Many women are…taught to not take up too much air. No wonder life is dim, however much she hopes for chocolate or ginger…..
In Beate Sigriddaughter’s new collection of prose poems, Kaleidoscope (2021), the speaker is a woman, a feminist, and, sometimes, a philosopher. She is a free spirit who longs to slow down and enjoy life and the beauty of the natural world. However, other people stop her from doing that. Society in general and male dominated churches, schools, and governments share the blame.
Born and raised in Germany, Beate Sigriddaughter is an established writer and feminist advocate. She publishes the website Writing in A Woman’s Voice that promotes women-centered poetry. Her own published works include a short story and a poetry collection. Kaleidoscope is a collection that should be read from a fearless feminist poet who’s mastered the prose poem.
The first thing I noticed when reading Kaleidoscope was that the initial sentence of each of the prose poems cleverly draws the reader into the piece. I couldn’t resist reading poems that begin with sentences like: “She stood on the curbside of her life with her pathetic cardboard sign, ‘Anything helps’” (“Like Beggars”) or “Lovers, terrorists, children, hungry rabbits, and frost all have their own agenda in the garden” (”The Garden”) or “He reminds her of a boy with snakes on a delicious day in early spring” (“Boy with Snakes”).
The speaker in Kaleidoscope has a lot to say about societies steeped in male oppression. She condemns society’s “indoctrination,” telling us that “[a]n ancient saying goes, Never give a sword to a man who can’t dance. Her version would be, Never give a man a sword at all” (“Women and Men”). She reveals that “she has been taught not to trust herself…” (“Urgency”) The speaker mentions chanting to herself: Do not look like you need approval. This is your life (“Gender”). She exposes society’s negative conditioning of women that makes them feel guilty about practically everything (“Conditioning”). She adds: “It is not safe to be beautiful or remarkable in any way” (“Anguish”).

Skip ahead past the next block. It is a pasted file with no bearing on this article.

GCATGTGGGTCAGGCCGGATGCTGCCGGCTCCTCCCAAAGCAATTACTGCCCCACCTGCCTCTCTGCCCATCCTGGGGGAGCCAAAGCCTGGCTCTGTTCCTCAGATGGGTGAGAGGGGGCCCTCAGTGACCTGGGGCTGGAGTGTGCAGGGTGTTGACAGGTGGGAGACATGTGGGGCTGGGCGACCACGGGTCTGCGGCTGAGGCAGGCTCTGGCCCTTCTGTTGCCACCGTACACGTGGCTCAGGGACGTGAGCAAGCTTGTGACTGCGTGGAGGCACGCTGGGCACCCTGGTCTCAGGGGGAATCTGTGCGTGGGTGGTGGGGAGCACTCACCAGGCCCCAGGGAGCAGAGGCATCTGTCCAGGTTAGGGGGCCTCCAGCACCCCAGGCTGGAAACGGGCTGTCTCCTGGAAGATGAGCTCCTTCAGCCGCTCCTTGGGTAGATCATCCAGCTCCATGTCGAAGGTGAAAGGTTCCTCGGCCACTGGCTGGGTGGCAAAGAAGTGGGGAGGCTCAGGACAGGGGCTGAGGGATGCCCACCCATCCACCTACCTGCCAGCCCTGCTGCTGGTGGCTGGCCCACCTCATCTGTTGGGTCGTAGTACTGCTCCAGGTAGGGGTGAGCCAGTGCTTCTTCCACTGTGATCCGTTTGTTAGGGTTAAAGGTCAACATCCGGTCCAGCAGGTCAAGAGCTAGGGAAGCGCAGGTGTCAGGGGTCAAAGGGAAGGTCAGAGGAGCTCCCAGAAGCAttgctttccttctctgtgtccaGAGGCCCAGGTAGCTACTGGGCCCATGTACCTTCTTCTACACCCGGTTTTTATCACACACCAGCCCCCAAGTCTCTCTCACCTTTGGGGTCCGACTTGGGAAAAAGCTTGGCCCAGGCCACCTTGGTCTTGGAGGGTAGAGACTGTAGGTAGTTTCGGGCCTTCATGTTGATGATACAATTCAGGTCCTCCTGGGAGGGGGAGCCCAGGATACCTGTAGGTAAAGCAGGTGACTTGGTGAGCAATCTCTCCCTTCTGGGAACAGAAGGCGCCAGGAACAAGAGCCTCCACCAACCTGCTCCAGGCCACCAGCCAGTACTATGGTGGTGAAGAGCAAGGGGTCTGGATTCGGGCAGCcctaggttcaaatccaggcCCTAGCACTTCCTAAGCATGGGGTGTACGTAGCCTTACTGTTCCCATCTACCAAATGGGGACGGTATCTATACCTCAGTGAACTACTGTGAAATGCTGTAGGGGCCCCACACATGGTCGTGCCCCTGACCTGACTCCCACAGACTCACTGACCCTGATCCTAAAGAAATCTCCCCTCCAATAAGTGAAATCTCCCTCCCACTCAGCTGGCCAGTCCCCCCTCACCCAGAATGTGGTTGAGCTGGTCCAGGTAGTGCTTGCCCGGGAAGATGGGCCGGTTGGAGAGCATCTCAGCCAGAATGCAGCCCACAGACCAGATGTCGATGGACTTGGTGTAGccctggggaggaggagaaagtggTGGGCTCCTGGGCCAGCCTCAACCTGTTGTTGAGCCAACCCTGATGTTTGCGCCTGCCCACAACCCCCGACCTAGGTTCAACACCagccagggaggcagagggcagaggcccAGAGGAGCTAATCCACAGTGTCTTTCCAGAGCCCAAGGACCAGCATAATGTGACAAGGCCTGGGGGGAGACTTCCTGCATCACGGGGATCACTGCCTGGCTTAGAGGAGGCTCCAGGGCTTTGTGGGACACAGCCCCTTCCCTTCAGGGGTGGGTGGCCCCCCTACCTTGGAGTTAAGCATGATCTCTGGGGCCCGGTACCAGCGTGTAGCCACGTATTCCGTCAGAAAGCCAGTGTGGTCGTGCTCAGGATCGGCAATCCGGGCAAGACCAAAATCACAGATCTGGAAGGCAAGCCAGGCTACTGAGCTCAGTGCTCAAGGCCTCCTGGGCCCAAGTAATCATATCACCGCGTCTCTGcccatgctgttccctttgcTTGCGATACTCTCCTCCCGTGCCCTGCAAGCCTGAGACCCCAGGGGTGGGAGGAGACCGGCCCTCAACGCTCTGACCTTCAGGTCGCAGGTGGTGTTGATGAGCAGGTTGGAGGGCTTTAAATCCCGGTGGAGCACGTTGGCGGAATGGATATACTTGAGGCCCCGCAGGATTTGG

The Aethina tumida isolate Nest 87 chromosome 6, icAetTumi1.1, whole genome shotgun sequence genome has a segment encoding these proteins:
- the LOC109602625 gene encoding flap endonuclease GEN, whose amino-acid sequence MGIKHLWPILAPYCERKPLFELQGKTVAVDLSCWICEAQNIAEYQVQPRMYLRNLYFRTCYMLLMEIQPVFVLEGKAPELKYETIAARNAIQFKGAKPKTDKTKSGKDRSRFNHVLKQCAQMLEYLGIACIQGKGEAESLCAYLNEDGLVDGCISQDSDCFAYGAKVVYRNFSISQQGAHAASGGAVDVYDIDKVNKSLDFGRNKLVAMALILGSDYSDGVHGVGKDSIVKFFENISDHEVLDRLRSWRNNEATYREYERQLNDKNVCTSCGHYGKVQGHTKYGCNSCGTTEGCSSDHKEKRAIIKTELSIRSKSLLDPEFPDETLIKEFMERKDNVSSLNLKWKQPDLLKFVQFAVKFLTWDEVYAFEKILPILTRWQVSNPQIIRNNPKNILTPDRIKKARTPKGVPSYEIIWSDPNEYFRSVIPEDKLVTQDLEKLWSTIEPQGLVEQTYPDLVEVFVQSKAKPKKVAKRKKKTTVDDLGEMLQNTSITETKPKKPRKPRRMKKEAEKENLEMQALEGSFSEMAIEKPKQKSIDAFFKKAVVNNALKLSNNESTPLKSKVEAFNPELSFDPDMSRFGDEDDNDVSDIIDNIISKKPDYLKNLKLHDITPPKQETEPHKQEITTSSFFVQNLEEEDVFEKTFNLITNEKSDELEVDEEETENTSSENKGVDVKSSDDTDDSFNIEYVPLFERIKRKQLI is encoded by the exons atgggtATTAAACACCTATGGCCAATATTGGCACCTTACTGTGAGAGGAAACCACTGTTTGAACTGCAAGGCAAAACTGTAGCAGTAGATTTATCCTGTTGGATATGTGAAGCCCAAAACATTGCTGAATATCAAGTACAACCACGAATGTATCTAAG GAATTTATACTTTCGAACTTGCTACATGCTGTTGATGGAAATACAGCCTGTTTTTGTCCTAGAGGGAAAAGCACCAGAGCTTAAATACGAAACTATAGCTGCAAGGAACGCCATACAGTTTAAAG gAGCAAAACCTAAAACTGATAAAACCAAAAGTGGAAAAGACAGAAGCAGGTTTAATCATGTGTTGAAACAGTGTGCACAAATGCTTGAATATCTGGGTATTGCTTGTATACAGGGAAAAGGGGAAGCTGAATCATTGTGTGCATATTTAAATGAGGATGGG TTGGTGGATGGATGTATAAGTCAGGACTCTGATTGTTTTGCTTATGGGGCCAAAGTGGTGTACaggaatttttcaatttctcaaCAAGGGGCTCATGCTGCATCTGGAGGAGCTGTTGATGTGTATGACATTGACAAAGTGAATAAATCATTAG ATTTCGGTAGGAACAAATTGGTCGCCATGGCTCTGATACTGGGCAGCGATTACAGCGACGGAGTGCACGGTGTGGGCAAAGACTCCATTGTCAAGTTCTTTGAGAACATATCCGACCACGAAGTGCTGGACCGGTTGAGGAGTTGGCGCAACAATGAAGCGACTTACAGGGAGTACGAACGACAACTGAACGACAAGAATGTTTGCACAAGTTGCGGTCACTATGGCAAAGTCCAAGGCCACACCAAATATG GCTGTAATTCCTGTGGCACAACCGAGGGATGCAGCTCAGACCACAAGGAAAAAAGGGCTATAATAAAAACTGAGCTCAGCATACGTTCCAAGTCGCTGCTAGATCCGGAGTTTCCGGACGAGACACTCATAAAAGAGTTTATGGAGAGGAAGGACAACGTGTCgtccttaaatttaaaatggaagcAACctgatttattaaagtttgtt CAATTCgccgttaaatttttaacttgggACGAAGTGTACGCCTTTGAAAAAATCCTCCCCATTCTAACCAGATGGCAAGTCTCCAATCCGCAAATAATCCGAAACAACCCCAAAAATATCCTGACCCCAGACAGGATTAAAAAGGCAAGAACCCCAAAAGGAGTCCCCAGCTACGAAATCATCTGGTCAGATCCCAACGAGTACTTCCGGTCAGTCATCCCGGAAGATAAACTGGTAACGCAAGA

These poems fearlessly condemn organized religion’s underpinnings and expose its misogynist attitudes. For example, this is entirety of the poem “Church”:
When she goes to Church, she has to listen to the priests proclaim her unimportant, impure, ignorant, filthy, and every other vile thing sexless men can think of, and she has to listen graciously and in the name of God. She doesn’t go often, though the music is astonishingly beautiful.
Similarly, the speaker persistently tries to discover and connect with the traditional God:
She tried to talk to God again today, hoping to connect with sexless reverence to something greater than herself. When no answer came, she listened to the night instead. Tires on gravel, an owl, coyotes, then silence, then the rhythm of her heart.
The speaker finds true peace when immersed in the natural world. She writes: “A raven alights on the bird bath. She surrenders to its beauty. Her heart fills with gold” (“Gratitude”).
But there’s a problem with that. The speaker details for us how her concerns for the world prevent her from truly losing herself contemplating the beauties of nature. She explains: “She wants to praise a lizard’s detailed toes clutching warm walls of morning, instead, she reads of a woman stoned to death for tripping over her male relatives’ egos” (“Anguish”).
These prose poems are beautiful and remarkable–and anything but safe. The poems themselves are intoxicating, with language that engages the reader from the very start and keeps on holding the reader’s attention. Their words act as anthems encouraging women to enjoy life free from male domination. As the speaker in “Power” says, “[She wanted] to tread a path for women and men to honor each other in peace.”
Kaleidoscope by Beate Sigriddaughter is a thoughtful contribution to feminist literature and to poetry. I think you’ll enjoy reading it, and you just may learn something. I know I did.